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Mike Thelin

I believe prefab is the long-sought answer to the design woes of the middle-class.

Today's younger generation--those coveted members of the so-called "creative class" that are reportly moving to Portland at a rate 10 times the national average of other large metropolitan areas-- tend to appreciate smart design and would certainly invest in prefab if it were beauitful, effecient, inexpensive, and had the ability to be custom. Prefab can be all of the above and can be manufactured from environmentally friendly and recylced materials. The book "Prefab" by Bryan Burkhart and Allison Arieff is teeming with great ideas in the world of prefab and modular housing. Getting these ideas to market on a larger scale would take a giant leap of faith from a deep-pocketed developer who would be willing to minimize his or her profits--at least initailly--in order to get the ball rolling. There has to be few willing developers out there. Someone should pitch this idea to Brad Malsin.

Michel Weenick

Is a prefab factory line in the hands of the same evil architect - less developers that are responsible for the neo-traditional suburban crap any better than a bunch of carpenters and a truckload of 2x4's? I think not.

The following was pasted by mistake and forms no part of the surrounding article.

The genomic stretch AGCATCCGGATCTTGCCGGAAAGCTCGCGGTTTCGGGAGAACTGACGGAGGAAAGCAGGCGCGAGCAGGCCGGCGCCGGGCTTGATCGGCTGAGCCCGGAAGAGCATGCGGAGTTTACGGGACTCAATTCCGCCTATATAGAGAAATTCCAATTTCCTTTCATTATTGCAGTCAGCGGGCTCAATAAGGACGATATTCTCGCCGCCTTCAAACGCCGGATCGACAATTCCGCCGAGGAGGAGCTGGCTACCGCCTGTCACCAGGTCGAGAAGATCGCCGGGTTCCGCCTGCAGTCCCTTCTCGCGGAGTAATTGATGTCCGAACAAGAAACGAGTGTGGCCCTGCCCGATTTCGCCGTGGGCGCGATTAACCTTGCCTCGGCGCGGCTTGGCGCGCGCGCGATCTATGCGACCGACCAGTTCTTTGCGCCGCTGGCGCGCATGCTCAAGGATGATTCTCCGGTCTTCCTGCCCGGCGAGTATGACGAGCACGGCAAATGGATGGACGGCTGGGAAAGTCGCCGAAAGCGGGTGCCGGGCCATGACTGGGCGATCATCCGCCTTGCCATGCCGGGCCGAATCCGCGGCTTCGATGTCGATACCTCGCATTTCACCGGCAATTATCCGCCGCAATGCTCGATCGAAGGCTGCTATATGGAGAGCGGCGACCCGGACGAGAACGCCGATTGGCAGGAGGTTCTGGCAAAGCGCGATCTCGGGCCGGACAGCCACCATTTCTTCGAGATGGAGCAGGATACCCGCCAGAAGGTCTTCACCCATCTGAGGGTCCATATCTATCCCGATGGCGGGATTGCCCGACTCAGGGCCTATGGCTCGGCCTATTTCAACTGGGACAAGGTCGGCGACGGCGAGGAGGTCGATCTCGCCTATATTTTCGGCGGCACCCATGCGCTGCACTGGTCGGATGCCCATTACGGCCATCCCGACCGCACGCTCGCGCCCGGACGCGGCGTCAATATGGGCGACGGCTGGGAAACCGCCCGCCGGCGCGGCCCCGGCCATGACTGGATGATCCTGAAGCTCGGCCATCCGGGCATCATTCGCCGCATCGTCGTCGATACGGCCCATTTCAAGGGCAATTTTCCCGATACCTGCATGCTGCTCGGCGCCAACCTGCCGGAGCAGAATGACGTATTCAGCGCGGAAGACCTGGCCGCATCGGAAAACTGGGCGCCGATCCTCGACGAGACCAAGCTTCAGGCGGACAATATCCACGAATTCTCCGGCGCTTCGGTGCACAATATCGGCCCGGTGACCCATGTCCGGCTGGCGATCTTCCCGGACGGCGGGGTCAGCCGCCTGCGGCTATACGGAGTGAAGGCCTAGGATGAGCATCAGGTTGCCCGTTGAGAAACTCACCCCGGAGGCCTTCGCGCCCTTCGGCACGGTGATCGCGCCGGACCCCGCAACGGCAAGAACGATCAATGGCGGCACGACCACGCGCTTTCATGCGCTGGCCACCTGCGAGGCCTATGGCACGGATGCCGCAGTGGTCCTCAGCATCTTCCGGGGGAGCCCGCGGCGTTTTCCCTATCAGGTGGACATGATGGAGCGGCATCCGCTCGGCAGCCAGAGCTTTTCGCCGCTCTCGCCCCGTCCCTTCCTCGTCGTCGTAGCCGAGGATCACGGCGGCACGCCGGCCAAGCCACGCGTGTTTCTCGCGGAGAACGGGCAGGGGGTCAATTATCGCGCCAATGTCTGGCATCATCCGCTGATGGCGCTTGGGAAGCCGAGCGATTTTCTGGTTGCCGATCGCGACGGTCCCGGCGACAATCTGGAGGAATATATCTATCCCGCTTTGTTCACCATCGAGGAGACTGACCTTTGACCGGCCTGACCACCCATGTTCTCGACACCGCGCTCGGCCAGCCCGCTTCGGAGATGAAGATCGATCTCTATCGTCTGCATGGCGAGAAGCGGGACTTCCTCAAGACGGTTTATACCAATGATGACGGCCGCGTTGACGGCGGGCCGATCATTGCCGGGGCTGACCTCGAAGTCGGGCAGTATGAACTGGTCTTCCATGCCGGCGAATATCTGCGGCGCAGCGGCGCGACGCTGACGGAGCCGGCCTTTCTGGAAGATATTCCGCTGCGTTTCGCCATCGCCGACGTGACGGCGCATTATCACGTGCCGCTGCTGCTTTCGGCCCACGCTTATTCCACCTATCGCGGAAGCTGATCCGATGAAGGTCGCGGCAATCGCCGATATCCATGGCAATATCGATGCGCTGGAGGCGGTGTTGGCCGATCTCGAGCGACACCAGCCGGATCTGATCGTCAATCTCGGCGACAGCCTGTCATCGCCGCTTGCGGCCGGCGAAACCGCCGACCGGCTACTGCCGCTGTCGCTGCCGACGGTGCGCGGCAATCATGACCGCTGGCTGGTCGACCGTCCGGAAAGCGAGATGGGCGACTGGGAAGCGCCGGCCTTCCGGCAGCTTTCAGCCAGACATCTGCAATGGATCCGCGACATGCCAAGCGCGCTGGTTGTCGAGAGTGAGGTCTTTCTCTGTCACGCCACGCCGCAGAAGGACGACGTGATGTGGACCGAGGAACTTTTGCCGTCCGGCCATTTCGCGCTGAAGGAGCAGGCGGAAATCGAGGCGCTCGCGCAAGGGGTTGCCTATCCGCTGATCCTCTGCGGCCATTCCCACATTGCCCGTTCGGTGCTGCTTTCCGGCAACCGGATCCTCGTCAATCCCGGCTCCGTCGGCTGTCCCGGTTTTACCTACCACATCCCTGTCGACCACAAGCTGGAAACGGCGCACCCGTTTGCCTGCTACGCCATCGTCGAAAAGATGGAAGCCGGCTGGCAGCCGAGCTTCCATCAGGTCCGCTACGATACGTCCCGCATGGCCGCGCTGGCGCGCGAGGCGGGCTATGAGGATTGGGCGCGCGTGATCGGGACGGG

Prefabrication, however compelling a concept, is a cost saving building method, not a panacea for the design starved "creative class". The concept is only as good as the architect's ability to add value to the process.

I'm all for prefab as an option, but in the larger scheme of things, I'm much more interested in finding ways to more directly connect architects to the "creative class" (sounds so much better than lower/middle class, doesn't it?).

Jonathan Radmacher

Can they do prefab homes that preserve those beautiful snout-house garages? Now that would be wonderful!

Mike Thelin

Michel,

Respectfully: Your comments indicate you haven't much researched new ideas in prefabrication that are currently being explored. Prefab is a method of manufacturing--not a style of architecture, and therfore doesn't have to be without an architect or "responsible for the neo-traditional suburban crap," as you put it. The whole idea behind the prefab movement is to connect communities with good architecture--which currently most of us cannot afford. I suggest you check out the book mentioned above.


Mike Thelin

Michel,

Respectfully: Your comments indicate you haven't much researched new ideas in prefabrication that are currently being explored. Prefab is a method of manufacturing--not a style of architecture, and therfore doesn't have to be without an architect or "responsible for the neo-traditional suburban crap," as you put it. The whole idea behind the prefab movement is to connect communities with good architecture--which currently most of us cannot afford. I suggest you check out the book mentioned above.


Michel Weenick

Mike,